UN Chief Urges G20 to End Fossil Fuel Funding Amid Rising Global Warming Crisis


Antonio Guterres, the Secretary-General of the United Nations, appealed to the Group of 20, comprising the foremost economic powers accountable for over 80 per cent of global warming emissions, to adopt a firm stance on climate change during their weekend summit. He called for an end to all licensing and funding for new fossil fuel exploits, zealously maintaining his insistence on the “1.5-degree goal.”

The goal is rooted in the 2015 Paris Climate Agreement that sought to limit global atmospheric warming to 1.5 degrees Celsius, compelling countries to strive to stave off such drastic long-term warming effects.

Earlier in the year, the U.N. had warned of a significant probability, two-in-three chances, of the planet reaching this critical warming limit within the next half-decade. July of 2023 is also now recognized as the Earth’s hottest recorded month, exceeding all previous ones by a significant margin.

The conclusion of the climate ministers’ last meeting of the year recorded unresolved dissent on climate strategies. Quoting Guterres, “The climate crisis is worsening dramatically — but the collective response is lacking in ambition, credibility, and urgency.”

India, hosting the G20 summit, highlighted the development of alternative fuels, resource efficiency, and reforming bodies like the World Bank and International Monetary Fund. These priorities aim to make funds more accessible to lower- and middle-income nations fighting climate change.

Emphasizing the communal responsibility, Guterres encouraged bigger emitters to make further reductions and wealthier nations to fulfill their climate finance commitments, painting a bleak picture of the discord currently observed amongst nations. He stressed the dire consequences of disunity in these trying times.

As the summit commenced over the weekend, Russia’s aggression towards Ukraine threatened to overshadow the discussions, with its implications on food and energy security looming large.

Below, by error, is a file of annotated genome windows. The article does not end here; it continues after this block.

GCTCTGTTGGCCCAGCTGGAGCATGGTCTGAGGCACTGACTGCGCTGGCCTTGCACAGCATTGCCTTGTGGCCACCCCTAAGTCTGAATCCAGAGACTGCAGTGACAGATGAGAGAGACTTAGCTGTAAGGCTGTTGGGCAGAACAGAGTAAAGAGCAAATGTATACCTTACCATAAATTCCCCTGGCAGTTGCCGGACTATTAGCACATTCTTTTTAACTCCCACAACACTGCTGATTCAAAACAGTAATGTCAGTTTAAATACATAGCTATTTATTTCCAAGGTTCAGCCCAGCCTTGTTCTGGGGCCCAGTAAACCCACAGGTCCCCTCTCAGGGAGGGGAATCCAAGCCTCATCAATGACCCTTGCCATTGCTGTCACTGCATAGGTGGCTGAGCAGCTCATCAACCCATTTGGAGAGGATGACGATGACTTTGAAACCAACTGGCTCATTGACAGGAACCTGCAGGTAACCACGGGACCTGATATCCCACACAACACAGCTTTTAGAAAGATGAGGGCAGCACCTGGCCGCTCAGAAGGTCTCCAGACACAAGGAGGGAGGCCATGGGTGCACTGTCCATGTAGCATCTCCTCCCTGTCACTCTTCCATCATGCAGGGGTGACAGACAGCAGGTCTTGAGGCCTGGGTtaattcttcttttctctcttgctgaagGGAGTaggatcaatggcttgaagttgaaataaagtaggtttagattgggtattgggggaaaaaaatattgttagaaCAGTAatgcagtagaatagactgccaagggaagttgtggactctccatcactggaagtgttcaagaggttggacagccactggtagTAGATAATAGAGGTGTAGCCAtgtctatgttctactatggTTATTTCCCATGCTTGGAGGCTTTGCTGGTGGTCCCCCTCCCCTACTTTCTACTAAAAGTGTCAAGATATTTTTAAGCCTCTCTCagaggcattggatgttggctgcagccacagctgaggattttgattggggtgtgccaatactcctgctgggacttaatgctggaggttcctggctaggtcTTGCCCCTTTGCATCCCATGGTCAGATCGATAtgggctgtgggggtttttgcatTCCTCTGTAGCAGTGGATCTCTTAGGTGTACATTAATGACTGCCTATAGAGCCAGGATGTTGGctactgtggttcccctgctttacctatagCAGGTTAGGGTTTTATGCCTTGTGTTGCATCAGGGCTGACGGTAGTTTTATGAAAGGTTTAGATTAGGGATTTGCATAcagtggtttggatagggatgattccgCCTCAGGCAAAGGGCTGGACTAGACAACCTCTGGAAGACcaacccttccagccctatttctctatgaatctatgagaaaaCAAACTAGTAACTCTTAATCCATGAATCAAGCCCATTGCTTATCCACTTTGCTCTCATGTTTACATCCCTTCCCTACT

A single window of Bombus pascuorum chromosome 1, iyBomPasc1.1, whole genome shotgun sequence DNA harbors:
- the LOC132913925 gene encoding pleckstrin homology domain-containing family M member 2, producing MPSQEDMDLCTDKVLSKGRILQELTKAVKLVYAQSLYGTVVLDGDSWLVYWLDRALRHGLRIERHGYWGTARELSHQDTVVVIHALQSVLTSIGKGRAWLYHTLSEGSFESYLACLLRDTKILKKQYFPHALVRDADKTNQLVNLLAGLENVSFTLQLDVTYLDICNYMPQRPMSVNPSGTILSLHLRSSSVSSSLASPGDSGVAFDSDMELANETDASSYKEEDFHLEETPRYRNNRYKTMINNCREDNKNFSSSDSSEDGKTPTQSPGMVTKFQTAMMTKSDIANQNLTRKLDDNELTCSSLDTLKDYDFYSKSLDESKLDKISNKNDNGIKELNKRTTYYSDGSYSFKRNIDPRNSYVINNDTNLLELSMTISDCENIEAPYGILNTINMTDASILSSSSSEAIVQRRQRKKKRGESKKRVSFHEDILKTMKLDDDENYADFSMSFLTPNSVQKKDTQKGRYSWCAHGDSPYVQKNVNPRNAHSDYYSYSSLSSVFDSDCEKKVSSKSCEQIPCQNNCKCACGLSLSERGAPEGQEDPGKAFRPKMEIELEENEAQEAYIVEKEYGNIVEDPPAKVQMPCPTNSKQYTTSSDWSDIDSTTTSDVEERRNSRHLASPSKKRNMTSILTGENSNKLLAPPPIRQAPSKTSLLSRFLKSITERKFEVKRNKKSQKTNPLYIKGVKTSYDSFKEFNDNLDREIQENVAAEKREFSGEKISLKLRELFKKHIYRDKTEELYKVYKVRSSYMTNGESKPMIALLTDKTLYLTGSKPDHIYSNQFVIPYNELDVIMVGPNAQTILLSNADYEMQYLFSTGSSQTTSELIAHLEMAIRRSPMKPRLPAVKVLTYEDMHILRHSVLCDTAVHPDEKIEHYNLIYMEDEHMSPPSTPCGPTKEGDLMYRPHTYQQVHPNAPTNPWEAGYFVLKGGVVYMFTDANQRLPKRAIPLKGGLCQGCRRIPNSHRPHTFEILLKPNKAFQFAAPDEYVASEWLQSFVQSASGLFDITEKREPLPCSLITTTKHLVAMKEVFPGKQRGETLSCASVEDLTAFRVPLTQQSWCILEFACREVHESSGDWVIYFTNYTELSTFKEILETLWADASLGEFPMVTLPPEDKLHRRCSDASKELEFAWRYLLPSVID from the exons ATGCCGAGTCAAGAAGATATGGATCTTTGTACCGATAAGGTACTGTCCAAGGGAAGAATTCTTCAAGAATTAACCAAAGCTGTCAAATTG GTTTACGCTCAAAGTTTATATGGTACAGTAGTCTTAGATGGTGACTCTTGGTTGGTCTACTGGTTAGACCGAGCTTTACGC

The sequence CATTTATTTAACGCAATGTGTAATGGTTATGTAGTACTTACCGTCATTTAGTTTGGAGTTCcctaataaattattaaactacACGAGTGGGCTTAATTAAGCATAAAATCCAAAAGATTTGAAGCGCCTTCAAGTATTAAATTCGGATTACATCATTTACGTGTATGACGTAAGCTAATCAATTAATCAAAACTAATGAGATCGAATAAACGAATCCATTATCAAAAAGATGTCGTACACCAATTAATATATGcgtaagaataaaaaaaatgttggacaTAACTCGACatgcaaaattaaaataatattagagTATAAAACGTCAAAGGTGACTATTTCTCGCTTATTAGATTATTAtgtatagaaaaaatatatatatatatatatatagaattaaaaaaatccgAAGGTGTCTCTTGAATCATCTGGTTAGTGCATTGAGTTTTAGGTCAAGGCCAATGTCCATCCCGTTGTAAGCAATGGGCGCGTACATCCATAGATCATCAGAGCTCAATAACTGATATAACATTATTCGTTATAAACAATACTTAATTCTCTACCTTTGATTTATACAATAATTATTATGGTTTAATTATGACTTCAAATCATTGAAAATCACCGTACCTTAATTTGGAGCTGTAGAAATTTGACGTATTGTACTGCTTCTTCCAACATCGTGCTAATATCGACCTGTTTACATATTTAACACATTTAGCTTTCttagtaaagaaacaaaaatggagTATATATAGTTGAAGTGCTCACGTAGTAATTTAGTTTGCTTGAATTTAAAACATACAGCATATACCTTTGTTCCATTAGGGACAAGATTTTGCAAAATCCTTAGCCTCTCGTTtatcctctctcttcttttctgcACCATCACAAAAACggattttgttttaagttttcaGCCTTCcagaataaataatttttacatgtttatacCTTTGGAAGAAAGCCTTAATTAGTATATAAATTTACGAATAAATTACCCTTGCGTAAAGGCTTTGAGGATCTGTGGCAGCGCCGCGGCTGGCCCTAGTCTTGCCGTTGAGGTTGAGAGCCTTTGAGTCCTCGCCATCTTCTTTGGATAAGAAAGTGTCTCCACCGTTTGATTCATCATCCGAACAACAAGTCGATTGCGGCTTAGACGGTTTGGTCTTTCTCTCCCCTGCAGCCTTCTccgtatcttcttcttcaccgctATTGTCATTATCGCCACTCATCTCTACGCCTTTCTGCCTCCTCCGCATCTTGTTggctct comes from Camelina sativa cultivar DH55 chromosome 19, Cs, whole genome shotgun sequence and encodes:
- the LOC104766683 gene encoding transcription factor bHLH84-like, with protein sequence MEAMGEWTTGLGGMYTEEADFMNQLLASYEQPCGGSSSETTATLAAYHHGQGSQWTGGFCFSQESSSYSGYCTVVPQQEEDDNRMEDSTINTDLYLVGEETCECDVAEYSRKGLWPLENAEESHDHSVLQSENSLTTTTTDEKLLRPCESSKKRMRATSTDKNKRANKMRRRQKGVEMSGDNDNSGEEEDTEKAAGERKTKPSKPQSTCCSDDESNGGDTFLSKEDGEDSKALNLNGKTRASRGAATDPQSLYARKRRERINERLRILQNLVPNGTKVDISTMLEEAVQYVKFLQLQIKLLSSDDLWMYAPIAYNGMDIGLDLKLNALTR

Guterres reminded leaders of the urgent need for unity and cooperation, cautioning that divisions, tensions, and dwindling trust were pushing the world towards fragmentation, confrontation and potential disaster.

A UN technical report released on the same day assessed the current standing of various nations in their efforts to curb carbon emissions. Findings revealed a discordance between global emissions and climate goals, with a shrinking window for enhanced ambition and execution of existing commitments to contain warming to 1.5 degrees Celsius.

In a bid to mitigate the bleak prospect, Guterres implored nations in the Organization for Economic Cooperation and Development to aim for net-zero greenhouse gas emissions by 2040, while projecting the same goal for emerging economies by 2050.

Energy analysts emphasized the urgency for G20 leaders to heed the U.N. chief’s recommendations. Madhura Joshi, an energy analyst at climate think tank E3G, underlined the crucial necessity for leaders to convene an ambitious and equitable global action agenda this decade. “In the midst of raging climate impacts, the world needs G20 leaders to move beyond their differences and agree to an ambitious and equitable agenda of action this decade,” she asserted.


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